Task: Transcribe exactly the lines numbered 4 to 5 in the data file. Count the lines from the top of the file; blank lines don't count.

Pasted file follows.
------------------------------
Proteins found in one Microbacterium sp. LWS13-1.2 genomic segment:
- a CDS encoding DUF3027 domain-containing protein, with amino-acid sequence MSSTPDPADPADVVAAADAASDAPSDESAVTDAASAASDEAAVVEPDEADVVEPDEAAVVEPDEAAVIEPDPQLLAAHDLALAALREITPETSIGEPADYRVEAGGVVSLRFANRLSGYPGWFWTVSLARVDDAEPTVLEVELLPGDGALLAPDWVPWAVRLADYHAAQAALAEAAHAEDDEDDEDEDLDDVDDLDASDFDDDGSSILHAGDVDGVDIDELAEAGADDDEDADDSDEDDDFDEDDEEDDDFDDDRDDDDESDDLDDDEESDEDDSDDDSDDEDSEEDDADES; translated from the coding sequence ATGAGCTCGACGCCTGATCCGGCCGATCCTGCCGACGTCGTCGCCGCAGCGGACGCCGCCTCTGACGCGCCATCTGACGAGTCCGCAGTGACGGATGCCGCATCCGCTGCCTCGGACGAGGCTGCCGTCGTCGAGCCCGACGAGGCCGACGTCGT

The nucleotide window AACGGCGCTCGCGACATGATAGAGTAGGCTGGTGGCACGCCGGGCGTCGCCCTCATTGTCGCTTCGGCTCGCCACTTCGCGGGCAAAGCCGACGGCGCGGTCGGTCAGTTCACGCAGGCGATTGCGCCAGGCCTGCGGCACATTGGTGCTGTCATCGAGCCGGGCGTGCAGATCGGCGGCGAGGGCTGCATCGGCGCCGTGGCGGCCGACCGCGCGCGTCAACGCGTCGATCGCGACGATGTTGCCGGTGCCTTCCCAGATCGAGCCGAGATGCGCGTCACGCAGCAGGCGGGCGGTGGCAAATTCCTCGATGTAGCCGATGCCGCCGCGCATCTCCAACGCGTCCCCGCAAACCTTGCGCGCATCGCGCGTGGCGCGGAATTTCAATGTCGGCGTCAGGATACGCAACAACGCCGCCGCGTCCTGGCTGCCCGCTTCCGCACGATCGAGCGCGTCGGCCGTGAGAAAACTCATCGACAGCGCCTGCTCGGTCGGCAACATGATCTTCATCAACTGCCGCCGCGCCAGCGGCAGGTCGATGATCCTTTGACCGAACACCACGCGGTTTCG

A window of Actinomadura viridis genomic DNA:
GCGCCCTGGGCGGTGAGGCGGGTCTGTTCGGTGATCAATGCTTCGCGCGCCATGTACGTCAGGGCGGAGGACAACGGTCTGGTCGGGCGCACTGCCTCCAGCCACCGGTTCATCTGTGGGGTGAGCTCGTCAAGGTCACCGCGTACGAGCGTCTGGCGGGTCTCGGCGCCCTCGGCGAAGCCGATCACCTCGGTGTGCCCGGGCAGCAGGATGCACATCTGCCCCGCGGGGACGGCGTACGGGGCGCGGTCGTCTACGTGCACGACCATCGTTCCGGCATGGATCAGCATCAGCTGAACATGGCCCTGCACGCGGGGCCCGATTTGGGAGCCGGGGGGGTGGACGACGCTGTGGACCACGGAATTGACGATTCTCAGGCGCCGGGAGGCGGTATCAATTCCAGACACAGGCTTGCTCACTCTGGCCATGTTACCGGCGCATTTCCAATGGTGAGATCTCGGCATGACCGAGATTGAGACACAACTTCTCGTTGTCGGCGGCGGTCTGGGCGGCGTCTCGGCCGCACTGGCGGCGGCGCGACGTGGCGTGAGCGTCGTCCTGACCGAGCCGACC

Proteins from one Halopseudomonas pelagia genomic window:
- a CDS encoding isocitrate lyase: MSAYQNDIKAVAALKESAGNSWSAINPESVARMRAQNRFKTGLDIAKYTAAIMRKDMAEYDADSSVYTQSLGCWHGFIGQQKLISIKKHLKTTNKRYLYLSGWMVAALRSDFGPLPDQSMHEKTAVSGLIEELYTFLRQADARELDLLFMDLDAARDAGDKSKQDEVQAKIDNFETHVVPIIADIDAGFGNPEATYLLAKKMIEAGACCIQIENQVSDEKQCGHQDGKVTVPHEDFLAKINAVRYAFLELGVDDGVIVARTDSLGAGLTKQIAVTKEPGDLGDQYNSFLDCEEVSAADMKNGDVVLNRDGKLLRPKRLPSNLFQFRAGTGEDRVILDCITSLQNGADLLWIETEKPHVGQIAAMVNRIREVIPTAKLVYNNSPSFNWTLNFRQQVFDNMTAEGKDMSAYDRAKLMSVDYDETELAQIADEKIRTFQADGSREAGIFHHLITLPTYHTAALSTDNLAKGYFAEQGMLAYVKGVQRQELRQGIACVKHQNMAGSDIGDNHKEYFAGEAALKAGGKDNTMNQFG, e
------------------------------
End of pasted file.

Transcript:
A window of Actinomadura viridis genomic DNA:
GCGCCCTGGGCGGTGAGGCGGGTCTGTTCGGTGATCAATGCTTCGCGCGCCATGTACGTCAGGGCGGAGGACAACGGTCTGGTCGGGCGCACTGCCTCCAGCCACCGGTTCATCTGTGGGGTGAGCTCGTCAAGGTCACCGCGTACGAGCGTCTGGCGGGTCTCGGCGCCCTCGGCGAAGCCGATCACCTCGGTGTGCCCGGGCAGCAGGATGCACATCTGCCCCGCGGGGACGGCGTACGGGGCGCGGTCGTCTACGTGCACGACCATCGTTCCGGCATGGATCAGCATCAGCTGAACATGGCCCTGCACGCGGGGCCCGATTTGGGAGCCGGGGGGGTGGACGACGCTGTGGACCACGGAATTGACGATTCTCAGGCGCCGGGAGGCGGTATCAATTCCAGACACAGGCTTGCTCACTCTGGCCATGTTACCGGCGCATTTCCAATGGTGAGATCTCGGCATGACCGAGATTGAGACACAACTTCTCGTTGTCGGCGGCGGTCTGGGCGGCGTCTCGGCCGCACTGGCGGCGGCGCGACGTGGCGTGAGCGTCGTCCTGACCGAGCCGACC